General: World Press Freedom Day in the MENA region, between death and death sentences
As we mark another World Press Freedom Day on 03 May 2020, the Gulf Centre for Human Rights (GCHR) is working on cases that are examples of the extreme lack of freedom of speech in the Middle East and North Africa (MENA) region. Rights groups are pulling together to try to save the lives of four Yemeni journalists who have been sentenced to death as well as human rights defenders, journalists and activists who are being held in unsanitary conditions across the region from Egypt to Bahrain. In the MENA region, journalists and online activists continue to face imprisonment, ill-treatment and sentences that are meant to stifle any critical voices.
Countries around the world are releasing prisoners to protect them from the COVID-19 virus, because prisoners are at a higher risk than other populations. Yet most of the human rights defenders and journalists who are in prison in the MENA region in violation of their right to freedom of expression, have been denied freedom. For example, Bahrain has freed over 1500 prisoners, including some political prisoners, but no journalists or high-profile activists and human rights defenders, such as GCHR’s Founding Directors Abdulhadi Al-Khawaja and Nabeel Rajab, who have serious health issues and are being held in crowded cells. In a joint appeal, GCHR and 20 NGOs called for their immediate release during the COVID-19 crisis.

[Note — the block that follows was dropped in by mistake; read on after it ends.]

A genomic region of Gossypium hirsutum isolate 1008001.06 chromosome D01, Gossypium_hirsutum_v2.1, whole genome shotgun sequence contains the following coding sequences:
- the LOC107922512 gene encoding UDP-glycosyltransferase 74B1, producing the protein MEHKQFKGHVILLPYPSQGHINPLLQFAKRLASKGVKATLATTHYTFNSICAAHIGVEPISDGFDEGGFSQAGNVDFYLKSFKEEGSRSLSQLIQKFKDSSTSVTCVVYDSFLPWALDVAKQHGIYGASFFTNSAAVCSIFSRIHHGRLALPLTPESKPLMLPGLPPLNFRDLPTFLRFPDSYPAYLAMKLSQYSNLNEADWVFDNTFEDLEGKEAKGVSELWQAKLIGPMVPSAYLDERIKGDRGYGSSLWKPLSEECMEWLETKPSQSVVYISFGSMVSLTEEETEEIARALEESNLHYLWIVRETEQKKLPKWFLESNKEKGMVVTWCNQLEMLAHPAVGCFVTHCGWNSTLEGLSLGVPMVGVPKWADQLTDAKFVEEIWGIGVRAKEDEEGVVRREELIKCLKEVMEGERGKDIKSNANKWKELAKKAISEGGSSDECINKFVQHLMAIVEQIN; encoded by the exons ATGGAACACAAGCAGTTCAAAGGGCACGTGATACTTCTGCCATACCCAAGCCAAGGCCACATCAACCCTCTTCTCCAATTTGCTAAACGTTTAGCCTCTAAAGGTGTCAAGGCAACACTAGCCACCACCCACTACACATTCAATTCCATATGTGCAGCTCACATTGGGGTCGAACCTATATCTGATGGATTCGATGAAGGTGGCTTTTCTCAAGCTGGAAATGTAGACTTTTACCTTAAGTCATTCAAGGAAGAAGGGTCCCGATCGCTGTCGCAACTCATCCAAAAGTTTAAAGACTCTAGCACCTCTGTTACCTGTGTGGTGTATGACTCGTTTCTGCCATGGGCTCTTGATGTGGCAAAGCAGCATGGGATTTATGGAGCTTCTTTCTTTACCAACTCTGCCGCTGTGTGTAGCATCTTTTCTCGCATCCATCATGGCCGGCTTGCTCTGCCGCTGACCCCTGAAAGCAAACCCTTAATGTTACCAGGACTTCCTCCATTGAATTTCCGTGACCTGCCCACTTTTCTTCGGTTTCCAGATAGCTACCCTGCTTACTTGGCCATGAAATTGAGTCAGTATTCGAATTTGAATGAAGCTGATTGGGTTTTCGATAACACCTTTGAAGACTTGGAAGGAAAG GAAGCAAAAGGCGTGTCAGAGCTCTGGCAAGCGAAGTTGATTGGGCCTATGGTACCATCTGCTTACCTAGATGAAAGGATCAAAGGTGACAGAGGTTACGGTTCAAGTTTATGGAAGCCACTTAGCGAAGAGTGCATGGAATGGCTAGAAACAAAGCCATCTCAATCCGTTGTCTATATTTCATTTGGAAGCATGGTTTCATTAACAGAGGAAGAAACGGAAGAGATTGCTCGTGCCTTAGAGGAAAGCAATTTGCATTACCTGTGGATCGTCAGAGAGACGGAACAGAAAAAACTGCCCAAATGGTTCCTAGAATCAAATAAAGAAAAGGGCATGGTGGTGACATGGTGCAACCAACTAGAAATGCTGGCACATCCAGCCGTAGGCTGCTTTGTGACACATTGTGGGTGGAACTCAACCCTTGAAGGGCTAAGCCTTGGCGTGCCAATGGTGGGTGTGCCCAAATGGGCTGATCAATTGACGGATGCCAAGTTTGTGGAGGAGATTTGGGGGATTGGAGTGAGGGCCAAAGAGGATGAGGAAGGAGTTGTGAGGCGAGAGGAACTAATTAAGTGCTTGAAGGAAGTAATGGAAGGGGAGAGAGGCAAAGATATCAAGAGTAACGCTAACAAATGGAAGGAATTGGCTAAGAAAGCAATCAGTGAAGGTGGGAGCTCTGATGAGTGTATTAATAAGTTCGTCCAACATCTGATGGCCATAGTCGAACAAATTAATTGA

In addition, journalist Mahmoud Al-Jaziri was moved to solitary confinement after reporting on unsanitary conditions inside Bahraini prisons. Al-Jaziri has been imprisoned since December 2015 and is serving a 15-year prison sentence. He recorded an audio clip that was posted on YouTube on 07 April that contradicted statements by the Bahraini authorities who claimed to have taken measures to protect prisoners from the spread of COVID-19.
In Yemen, four journalists, Abdulkhaleq Ahmed Amran, Akram Saleh Al-Walidi, Al-Hareth Saleh Hamid and Tawfiq Mohammed Al-Mansouri, were sentenced to death on 11 April 2020, on charges of “spying” and “spreading false news.” More than one hundred organisations have signed a joint action to be published this coming week, noting that “Journalism, especially independent and critical journalism, is vital to promote transparency, accountability, good governance and respect for human rights and the rule of law.”
Meanwhile, in Egypt, 24-year-old filmmaker Shadi Habash died on 02 May 2020 in Tora prison after spending two years awaiting a sentence for directing a sarcastic song called “Balaha” about President Abdel Fattah El-Sisi. Some of the many charges brought against Habash and his colleague Mustafa Gamal, who was arrested with him, were “insulting the military” and “abuse of social media networks.” In the song Balaha, former prisoner of conscience Ramy Essam, the voice of the Egyptian revolution in 2011, sings “You lived in gardens and we lived in jails” and you finished your four-year-term in “disgrace.” It is still unclear how Habash died, whether through medical negligence or suicide. He had been ill and sent out calls for help, including last October 2019 when he wrote that in prison “you can simply go crazy or slowly die.”